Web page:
Continual Cross Purposes

February 1917 saw several Queensland residents leave the Lancaster Gate Boarding house at Hyde Park.  Annie Wheeler and her daughter Portia, moved to Westminster Gardens on February 23rd and Belle Glasgow, wife of Brigadier General William Glasgow (see my previous post January 1917 – great thick flakes of snow) also moved around the same time.

By March 1st Belle was living at Battersea Gardens with a friend. Belle was fed up with boarding house life and William wanted more privacy when he was on leave.  His letters at the end of February reveal a marriage under increasing strain.  Belle had left their two young daughters, Joan and Beth, at home in Queensland and travelled to London to be closer to William who was commanding the 13th Battalion in France.  They hadn’t seen each other since Christmas and Belle pressed Willian for details of his leave for most of February. Unfortunately plans kept changing.  On February 20th, William told Belle, “am afraid I have nothing definite yet in the way of my leave” then two days later wrote to tell her he hoped to have leave on the 26th or 27th.  Unfortunately, only two days later he told her “certain things have happened which may just stop my leave”.

Sometimes it is hard to empathise with Belle; she seems more concerned with her own comforts and problems.  It’s as if she’s disengaged from the reality of the war, more interested in the trappings of London in war, the social life, the promotions, the pomp and ceremony.  Maybe this is a deliberate coping strategy but it is impossible to judge her with any certainty because only William’s letters survive and while he makes references to her letters, he is the filter.  Belle’s letters to her children do survive and while they reveal her character, they are letters to her children, not her husband.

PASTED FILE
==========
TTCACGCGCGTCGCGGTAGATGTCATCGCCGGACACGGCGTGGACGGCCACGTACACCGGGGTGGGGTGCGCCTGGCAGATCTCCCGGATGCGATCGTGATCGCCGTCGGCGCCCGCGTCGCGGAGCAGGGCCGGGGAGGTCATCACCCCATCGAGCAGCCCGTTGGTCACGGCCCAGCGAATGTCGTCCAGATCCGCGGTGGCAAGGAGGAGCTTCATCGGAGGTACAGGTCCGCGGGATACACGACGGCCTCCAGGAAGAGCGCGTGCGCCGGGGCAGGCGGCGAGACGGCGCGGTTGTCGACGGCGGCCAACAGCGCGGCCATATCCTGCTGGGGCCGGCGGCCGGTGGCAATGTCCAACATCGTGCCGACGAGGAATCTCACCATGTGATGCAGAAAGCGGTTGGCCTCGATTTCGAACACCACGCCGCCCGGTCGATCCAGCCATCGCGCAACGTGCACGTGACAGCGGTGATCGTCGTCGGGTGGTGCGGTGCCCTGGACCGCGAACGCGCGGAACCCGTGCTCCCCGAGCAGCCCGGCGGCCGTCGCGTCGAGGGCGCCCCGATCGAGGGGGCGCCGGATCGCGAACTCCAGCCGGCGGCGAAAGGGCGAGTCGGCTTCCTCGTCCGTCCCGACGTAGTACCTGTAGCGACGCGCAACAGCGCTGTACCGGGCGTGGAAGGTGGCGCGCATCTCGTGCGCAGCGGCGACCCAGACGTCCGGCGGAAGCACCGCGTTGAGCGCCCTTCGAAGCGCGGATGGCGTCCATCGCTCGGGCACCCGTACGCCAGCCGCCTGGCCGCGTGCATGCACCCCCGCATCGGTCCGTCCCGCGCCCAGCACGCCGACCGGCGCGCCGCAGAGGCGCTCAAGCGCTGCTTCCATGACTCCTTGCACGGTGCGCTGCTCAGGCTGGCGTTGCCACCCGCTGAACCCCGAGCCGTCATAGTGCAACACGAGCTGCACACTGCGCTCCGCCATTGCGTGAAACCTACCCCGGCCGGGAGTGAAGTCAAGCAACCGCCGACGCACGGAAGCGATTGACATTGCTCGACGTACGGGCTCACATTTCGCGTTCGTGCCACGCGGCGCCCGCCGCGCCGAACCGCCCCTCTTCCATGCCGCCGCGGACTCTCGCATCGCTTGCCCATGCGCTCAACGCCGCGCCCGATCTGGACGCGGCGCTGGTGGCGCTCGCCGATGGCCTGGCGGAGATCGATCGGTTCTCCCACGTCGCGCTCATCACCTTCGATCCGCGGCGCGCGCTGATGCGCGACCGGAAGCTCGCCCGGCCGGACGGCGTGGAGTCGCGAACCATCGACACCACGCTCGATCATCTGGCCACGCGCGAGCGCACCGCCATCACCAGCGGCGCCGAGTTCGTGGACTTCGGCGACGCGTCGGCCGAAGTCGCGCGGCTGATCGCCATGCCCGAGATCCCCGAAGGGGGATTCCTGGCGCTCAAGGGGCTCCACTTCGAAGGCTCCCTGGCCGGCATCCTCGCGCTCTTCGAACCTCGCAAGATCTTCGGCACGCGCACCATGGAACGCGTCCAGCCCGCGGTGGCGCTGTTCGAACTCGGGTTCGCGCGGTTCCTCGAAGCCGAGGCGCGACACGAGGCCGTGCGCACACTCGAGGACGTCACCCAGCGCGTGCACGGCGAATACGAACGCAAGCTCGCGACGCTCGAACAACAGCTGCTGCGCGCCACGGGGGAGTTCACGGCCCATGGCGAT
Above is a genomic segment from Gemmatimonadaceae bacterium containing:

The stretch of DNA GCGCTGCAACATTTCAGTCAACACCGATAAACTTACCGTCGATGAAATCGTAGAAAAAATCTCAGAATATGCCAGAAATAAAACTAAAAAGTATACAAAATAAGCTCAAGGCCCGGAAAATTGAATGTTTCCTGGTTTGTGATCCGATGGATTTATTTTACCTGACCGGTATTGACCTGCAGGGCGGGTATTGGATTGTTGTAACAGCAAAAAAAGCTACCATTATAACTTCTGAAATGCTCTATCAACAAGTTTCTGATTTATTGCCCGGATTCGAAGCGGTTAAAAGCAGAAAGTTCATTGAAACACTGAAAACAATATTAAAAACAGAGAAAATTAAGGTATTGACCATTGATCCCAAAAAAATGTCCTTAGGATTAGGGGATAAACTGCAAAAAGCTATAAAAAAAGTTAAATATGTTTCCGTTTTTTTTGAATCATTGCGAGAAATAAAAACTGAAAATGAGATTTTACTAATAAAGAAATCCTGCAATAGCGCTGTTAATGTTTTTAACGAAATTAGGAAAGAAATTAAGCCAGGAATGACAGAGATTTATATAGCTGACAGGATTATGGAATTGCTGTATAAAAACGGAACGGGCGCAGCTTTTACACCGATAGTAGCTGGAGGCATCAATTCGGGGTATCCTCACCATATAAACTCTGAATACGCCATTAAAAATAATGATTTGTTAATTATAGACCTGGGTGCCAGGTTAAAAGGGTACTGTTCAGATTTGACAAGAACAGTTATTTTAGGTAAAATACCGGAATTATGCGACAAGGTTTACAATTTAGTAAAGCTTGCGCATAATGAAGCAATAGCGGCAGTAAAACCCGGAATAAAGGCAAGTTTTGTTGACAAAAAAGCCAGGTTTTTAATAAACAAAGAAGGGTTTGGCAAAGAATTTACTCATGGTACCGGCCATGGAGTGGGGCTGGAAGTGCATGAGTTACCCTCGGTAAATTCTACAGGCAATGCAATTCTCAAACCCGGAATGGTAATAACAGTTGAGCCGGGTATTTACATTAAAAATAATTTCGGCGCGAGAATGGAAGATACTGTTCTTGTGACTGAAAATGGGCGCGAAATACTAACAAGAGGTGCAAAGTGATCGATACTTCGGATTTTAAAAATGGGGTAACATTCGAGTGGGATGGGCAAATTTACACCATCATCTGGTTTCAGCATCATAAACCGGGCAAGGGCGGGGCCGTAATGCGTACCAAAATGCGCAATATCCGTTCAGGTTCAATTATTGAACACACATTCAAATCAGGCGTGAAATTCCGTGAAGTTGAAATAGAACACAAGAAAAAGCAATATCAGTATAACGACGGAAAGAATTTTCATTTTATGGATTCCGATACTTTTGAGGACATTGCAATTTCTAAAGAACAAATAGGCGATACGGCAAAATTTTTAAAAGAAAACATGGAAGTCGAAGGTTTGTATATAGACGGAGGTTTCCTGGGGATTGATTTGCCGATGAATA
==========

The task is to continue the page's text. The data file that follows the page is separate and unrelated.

We do know she didn’t hold back and expressed her feelings honestly.    He tells her, “I have had for some time the feeling that coincides with what you are candid enough to say you were feeling.”  William is also open in his letters.  He received Belle’s letters of the 15th and 16th of February on the 21st February.  Whatever she wrote upset him a great deal.  “Both upset me more than I can say which is perhaps gratifying to you and makes me think that although our love for each other is all that it should be this continual cross purposes will go on for all time.”

Eventually he did get leave.  On March 3rd he arrived in London and rather than stay at her flat they went to Devon to be alone.  William told his daughters “When I came over to London I went to mother’s flat where she is very comfortable but we thought we would like a quiet time so came down here.” They stayed at a hotel right on the sea and being together, away from war, away from London soothed their troubles.  Their physical reconnection was a very important part of their marriage.  Imagine the strain on couples who never saw each other during war and whose letters took months rather than days to bring needed connection and intimacy.

Further Information

 Belle Glasgow’s letters are part of the SLQ collection.  The image above is a postcard to her daughter of the view from her new flat – Battersea Park.

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